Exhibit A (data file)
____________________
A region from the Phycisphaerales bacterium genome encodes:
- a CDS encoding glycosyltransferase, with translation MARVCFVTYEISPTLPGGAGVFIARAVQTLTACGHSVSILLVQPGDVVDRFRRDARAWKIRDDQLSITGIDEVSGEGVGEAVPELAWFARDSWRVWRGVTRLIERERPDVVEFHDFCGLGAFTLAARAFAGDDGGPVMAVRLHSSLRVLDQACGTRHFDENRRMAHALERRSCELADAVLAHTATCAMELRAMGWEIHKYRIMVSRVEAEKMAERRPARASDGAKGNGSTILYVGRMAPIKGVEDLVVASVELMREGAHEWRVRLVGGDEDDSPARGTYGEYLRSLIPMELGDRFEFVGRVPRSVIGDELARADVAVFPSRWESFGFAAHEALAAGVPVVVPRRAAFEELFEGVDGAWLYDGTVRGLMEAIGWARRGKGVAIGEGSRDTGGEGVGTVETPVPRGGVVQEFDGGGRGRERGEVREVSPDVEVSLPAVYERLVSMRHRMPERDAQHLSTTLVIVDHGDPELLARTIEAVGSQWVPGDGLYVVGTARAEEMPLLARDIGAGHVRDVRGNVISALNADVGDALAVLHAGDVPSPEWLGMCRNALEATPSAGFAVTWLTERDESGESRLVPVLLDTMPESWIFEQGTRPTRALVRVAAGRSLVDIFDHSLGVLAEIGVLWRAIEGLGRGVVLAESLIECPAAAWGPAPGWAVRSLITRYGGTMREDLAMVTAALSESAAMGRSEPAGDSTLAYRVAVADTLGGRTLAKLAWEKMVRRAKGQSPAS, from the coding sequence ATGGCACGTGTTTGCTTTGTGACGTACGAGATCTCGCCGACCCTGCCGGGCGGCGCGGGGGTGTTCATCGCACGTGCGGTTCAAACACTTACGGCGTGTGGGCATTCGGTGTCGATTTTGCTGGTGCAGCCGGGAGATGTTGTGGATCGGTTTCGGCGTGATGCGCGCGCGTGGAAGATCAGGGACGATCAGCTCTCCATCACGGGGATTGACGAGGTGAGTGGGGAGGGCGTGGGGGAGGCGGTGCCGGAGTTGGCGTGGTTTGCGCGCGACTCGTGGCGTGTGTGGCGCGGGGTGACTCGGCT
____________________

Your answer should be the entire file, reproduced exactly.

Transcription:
A region from the Phycisphaerales bacterium genome encodes:
- a CDS encoding glycosyltransferase, with translation MARVCFVTYEISPTLPGGAGVFIARAVQTLTACGHSVSILLVQPGDVVDRFRRDARAWKIRDDQLSITGIDEVSGEGVGEAVPELAWFARDSWRVWRGVTRLIERERPDVVEFHDFCGLGAFTLAARAFAGDDGGPVMAVRLHSSLRVLDQACGTRHFDENRRMAHALERRSCELADAVLAHTATCAMELRAMGWEIHKYRIMVSRVEAEKMAERRPARASDGAKGNGSTILYVGRMAPIKGVEDLVVASVELMREGAHEWRVRLVGGDEDDSPARGTYGEYLRSLIPMELGDRFEFVGRVPRSVIGDELARADVAVFPSRWESFGFAAHEALAAGVPVVVPRRAAFEELFEGVDGAWLYDGTVRGLMEAIGWARRGKGVAIGEGSRDTGGEGVGTVETPVPRGGVVQEFDGGGRGRERGEVREVSPDVEVSLPAVYERLVSMRHRMPERDAQHLSTTLVIVDHGDPELLARTIEAVGSQWVPGDGLYVVGTARAEEMPLLARDIGAGHVRDVRGNVISALNADVGDALAVLHAGDVPSPEWLGMCRNALEATPSAGFAVTWLTERDESGESRLVPVLLDTMPESWIFEQGTRPTRALVRVAAGRSLVDIFDHSLGVLAEIGVLWRAIEGLGRGVVLAESLIECPAAAWGPAPGWAVRSLITRYGGTMREDLAMVTAALSESAAMGRSEPAGDSTLAYRVAVADTLGGRTLAKLAWEKMVRRAKGQSPAS, from the coding sequence ATGGCACGTGTTTGCTTTGTGACGTACGAGATCTCGCCGACCCTGCCGGGCGGCGCGGGGGTGTTCATCGCACGTGCGGTTCAAACACTTACGGCGTGTGGGCATTCGGTGTCGATTTTGCTGGTGCAGCCGGGAGATGTTGTGGATCGGTTTCGGCGTGATGCGCGCGCGTGGAAGATCAGGGACGATCAGCTCTCCATCACGGGGATTGACGAGGTGAGTGGGGAGGGCGTGGGGGAGGCGGTGCCGGAGTTGGCGTGGTTTGCGCGCGACTCGTGGCGTGTGTGGCGCGGGGTGACTCGGCT